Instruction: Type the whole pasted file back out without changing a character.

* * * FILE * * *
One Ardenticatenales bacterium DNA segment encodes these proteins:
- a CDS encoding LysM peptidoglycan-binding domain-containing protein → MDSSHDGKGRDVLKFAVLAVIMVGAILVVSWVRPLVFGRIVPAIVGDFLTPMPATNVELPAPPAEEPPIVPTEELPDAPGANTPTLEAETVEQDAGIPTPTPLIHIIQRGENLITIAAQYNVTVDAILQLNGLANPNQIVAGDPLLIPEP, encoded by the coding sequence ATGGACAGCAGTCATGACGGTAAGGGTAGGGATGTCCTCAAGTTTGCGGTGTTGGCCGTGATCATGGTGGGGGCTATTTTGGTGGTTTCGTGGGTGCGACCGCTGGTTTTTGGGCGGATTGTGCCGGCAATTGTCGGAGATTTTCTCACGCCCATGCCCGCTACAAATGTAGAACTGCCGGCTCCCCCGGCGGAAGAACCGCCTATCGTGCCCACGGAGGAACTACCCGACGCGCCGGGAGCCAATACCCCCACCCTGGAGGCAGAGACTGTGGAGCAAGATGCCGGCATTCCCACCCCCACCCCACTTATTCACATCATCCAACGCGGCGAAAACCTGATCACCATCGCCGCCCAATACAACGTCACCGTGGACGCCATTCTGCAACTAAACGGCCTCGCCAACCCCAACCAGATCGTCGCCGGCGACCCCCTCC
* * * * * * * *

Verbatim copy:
One Ardenticatenales bacterium DNA segment encodes these proteins:
- a CDS encoding LysM peptidoglycan-binding domain-containing protein → MDSSHDGKGRDVLKFAVLAVIMVGAILVVSWVRPLVFGRIVPAIVGDFLTPMPATNVELPAPPAEEPPIVPTEELPDAPGANTPTLEAETVEQDAGIPTPTPLIHIIQRGENLITIAAQYNVTVDAILQLNGLANPNQIVAGDPLLIPEP, encoded by the coding sequence ATGGACAGCAGTCATGACGGTAAGGGTAGGGATGTCCTCAAGTTTGCGGTGTTGGCCGTGATCATGGTGGGGGCTATTTTGGTGGTTTCGTGGGTGCGACCGCTGGTTTTTGGGCGGATTGTGCCGGCAATTGTCGGAGATTTTCTCACGCCCATGCCCGCTACAAATGTAGAACTGCCGGCTCCCCCGGCGGAAGAACCGCCTATCGTGCCCACGGAGGAACTACCCGACGCGCCGGGAGCCAATACCCCCACCCTGGAGGCAGAGACTGTGGAGCAAGATGCCGGCATTCCCACCCCCACCCCACTTATTCACATCATCCAACGCGGCGAAAACCTGATCACCATCGCCGCCCAATACAACGTCACCGTGGACGCCATTCTGCAACTAAACGGCCTCGCCAACCCCAACCAGATCGTCGCCGGCGACCCCCTCC